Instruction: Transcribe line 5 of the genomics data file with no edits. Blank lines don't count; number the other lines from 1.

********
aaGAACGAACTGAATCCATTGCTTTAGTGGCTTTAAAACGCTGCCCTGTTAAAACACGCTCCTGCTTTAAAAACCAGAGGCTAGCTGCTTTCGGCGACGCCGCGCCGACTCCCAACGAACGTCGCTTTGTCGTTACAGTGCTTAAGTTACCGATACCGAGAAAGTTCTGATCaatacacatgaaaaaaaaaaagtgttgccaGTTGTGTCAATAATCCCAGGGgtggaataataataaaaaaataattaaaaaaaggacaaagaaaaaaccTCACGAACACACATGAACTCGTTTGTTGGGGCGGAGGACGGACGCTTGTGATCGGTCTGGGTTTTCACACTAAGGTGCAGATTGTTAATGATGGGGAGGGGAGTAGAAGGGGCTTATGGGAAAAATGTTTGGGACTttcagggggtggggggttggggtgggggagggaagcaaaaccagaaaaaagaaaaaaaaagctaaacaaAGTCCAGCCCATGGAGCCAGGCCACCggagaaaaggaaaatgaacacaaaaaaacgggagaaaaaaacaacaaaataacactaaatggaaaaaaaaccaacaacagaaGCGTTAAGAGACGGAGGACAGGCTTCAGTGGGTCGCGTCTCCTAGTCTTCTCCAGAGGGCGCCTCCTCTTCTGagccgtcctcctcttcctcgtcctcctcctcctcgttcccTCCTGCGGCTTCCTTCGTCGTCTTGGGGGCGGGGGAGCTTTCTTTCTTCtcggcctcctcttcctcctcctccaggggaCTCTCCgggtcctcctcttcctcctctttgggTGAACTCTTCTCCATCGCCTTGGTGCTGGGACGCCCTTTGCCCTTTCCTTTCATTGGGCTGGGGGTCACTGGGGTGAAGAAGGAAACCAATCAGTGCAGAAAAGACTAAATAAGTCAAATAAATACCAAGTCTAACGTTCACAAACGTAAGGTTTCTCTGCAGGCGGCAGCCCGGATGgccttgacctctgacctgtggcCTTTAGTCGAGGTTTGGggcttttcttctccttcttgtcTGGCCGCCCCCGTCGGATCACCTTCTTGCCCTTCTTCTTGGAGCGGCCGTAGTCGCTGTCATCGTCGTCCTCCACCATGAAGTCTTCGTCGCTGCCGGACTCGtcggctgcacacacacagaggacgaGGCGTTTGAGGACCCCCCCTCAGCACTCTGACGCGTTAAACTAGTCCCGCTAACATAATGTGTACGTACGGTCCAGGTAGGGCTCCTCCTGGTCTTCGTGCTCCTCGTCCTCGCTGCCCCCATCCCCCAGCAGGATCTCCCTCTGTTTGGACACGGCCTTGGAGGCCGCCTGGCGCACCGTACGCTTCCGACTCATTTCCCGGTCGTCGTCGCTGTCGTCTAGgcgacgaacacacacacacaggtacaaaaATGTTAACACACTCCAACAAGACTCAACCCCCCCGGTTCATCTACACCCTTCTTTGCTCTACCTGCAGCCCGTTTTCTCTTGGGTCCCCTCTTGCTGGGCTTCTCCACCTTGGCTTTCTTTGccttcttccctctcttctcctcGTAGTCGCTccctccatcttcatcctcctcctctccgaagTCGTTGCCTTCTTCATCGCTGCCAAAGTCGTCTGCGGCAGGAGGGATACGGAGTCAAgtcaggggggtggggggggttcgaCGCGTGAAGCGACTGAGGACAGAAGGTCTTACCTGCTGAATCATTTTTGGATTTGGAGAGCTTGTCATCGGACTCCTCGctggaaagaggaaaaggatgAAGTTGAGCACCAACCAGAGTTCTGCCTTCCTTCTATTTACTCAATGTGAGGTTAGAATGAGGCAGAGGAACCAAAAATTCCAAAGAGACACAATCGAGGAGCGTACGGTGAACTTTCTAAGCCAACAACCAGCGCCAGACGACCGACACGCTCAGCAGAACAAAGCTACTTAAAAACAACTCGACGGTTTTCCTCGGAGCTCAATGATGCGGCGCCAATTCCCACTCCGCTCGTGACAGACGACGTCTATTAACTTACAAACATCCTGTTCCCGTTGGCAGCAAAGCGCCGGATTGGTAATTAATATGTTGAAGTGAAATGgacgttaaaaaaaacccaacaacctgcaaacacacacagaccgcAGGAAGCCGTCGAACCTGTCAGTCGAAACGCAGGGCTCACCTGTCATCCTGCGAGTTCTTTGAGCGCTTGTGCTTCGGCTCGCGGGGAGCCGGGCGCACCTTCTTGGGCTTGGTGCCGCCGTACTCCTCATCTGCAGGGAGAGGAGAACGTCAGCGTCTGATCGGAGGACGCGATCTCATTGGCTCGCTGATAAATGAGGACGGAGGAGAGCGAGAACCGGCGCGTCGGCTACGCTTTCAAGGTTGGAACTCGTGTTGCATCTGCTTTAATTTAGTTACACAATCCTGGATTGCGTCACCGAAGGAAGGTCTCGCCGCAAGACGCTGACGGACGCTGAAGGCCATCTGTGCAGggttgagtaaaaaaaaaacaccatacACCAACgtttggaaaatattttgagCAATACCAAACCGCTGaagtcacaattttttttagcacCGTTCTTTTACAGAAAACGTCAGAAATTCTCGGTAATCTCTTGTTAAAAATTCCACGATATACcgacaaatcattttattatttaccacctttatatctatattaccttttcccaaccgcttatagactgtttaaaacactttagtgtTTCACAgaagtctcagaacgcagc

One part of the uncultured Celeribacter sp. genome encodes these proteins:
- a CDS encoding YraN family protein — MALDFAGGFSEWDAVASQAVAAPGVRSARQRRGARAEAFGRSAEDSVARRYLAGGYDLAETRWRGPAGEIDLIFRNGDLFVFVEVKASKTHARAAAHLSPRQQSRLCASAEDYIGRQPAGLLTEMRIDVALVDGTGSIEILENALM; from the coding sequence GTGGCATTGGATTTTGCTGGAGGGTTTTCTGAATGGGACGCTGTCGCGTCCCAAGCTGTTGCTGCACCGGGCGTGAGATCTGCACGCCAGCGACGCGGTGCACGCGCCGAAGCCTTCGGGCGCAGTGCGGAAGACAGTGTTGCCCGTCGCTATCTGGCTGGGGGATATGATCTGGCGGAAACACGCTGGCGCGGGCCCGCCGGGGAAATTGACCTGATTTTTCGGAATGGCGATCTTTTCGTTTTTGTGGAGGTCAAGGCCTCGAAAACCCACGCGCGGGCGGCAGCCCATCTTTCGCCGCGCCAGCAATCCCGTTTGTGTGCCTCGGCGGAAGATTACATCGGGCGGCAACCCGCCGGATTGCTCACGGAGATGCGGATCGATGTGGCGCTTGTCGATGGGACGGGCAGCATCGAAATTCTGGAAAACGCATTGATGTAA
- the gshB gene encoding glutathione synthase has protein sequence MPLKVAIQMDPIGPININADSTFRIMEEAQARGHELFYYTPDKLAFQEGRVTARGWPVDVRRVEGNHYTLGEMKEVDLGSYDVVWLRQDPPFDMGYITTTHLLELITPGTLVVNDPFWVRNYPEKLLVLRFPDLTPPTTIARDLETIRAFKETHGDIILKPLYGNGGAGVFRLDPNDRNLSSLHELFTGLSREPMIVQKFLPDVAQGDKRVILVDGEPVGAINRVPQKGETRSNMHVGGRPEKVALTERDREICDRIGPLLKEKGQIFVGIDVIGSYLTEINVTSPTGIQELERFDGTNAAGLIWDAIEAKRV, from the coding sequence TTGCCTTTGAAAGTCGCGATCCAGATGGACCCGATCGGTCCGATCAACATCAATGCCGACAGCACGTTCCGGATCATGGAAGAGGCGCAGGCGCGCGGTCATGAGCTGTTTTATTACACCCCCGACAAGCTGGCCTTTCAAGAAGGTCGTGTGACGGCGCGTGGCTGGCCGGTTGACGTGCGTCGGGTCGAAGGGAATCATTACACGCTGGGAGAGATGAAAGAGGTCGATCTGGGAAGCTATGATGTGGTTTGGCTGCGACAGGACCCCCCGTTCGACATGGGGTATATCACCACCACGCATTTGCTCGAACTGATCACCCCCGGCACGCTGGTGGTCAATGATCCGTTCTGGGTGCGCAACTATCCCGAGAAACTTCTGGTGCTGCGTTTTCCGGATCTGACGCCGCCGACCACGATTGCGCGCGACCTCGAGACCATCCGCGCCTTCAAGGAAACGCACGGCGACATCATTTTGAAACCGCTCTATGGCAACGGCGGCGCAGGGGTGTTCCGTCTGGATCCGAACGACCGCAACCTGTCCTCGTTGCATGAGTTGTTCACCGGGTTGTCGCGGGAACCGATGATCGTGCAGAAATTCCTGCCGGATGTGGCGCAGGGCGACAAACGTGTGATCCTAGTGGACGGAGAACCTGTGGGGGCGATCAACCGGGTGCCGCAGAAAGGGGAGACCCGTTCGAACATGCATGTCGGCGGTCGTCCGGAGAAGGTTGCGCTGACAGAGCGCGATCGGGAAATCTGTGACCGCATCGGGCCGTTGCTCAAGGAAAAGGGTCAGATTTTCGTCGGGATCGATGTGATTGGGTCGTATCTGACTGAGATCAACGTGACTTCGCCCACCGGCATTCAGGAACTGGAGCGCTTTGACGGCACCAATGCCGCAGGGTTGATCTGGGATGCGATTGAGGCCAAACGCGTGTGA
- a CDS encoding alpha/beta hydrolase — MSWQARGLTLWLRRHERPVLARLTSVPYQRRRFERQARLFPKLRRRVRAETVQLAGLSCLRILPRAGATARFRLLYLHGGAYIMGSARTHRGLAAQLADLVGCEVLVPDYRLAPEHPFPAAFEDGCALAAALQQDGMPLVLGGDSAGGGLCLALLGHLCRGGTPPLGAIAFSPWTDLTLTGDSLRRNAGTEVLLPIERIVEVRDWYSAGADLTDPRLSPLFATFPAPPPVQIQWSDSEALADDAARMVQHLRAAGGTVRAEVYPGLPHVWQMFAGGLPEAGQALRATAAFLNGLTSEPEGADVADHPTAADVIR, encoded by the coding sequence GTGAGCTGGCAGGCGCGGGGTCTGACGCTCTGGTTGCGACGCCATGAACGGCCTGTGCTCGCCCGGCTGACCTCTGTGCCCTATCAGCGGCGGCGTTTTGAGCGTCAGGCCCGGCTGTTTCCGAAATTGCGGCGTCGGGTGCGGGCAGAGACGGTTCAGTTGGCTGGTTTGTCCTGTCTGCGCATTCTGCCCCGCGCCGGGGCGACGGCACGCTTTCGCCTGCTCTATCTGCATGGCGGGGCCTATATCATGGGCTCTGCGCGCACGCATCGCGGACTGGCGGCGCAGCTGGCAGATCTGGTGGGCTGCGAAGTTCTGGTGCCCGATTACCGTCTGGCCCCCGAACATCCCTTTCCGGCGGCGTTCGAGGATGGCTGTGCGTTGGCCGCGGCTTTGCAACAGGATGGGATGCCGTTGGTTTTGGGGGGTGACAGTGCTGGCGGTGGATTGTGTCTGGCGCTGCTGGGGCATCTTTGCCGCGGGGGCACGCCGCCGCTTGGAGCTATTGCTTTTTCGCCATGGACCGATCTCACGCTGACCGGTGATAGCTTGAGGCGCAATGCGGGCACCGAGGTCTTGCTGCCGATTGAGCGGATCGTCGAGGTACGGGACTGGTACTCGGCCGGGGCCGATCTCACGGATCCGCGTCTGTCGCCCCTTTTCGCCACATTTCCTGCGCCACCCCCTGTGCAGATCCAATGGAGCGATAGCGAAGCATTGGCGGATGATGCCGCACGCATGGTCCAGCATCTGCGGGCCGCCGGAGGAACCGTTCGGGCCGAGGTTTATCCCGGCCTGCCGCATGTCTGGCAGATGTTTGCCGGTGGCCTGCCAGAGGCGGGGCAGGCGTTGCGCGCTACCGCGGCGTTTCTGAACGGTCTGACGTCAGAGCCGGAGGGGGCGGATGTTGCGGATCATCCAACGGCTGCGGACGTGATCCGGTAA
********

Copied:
- a CDS encoding alpha/beta hydrolase — MSWQARGLTLWLRRHERPVLARLTSVPYQRRRFERQARLFPKLRRRVRAETVQLAGLSCLRILPRAGATARFRLLYLHGGAYIMGSARTHRGLAAQLADLVGCEVLVPDYRLAPEHPFPAAFEDGCALAAALQQDGMPLVLGGDSAGGGLCLALLGHLCRGGTPPLGAIAFSPWTDLTLTGDSLRRNAGTEVLLPIERIVEVRDWYSAGADLTDPRLSPLFATFPAPPPVQIQWSDSEALADDAARMVQHLRAAGGTVRAEVYPGLPHVWQMFAGGLPEAGQALRATAAFLNGLTSEPEGADVADHPTAADVIR, encoded by the coding sequence GTGAGCTGGCAGGCGCGGGGTCTGACGCTCTGGTTGCGACGCCATGAACGGCCTGTGCTCGCCCGGCTGACCTCTGTGCCCTATCAGCGGCGGCGTTTTGAGCGTCAGGCCCGGCTGTTTCCGAAATTGCGGCGTCGGGTGCGGGCAGAGACGGTTCAGTTGGCTGGTTTGTCCTGTCTGCGCATTCTGCCCCGCGCCGGGGCGACGGCACGCTTTCGCCTGCTCTATCTGCATGGCGGGGCCTATATCATGGGCTCTGCGCGCACGCATCGCGGACTGGCGGCGCAGCTGGCAGATCTGGTGGGCTGCGAAGTTCTGGTGCCCGATTACCGTCTGGCCCCCGAACATCCCTTTCCGGCGGCGTTCGAGGATGGCTGTGCGTTGGCCGCGGCTTTGCAACAGGATGGGATGCCGTTGGTTTTGGGGGGTGACAGTGCTGGCGGTGGATTGTGTCTGGCGCTGCTGGGGCATCTTTGCCGCGGGGGCACGCCGCCGCTTGGAGCTATTGCTTTTTCGCCATGGACCGATCTCACGCTGACCGGTGATAGCTTGAGGCGCAATGCGGGCACCGAGGTCTTGCTGCCGATTGAGCGGATCGTCGAGGTACGGGACTGGTACTCGGCCGGGGCCGATCTCACGGATCCGCGTCTGTCGCCCCTTTTCGCCACATTTCCTGCGCCACCCCCTGTGCAGATCCAATGGAGCGATAGCGAAGCATTGGCGGATGATGCCGCACGCATGGTCCAGCATCTGCGGGCCGCCGGAGGAACCGTTCGGGCCGAGGTTTATCCCGGCCTGCCGCATGTCTGGCAGATGTTTGCCGGTGGCCTGCCAGAGGCGGGGCAGGCGTTGCGCGCTACCGCGGCGTTTCTGAACGGTCTGACGTCAGAGCCGGAGGGGGCGGATGTTGCGGATCATCCAACGGCTGCGGACGTGATCCGGTAA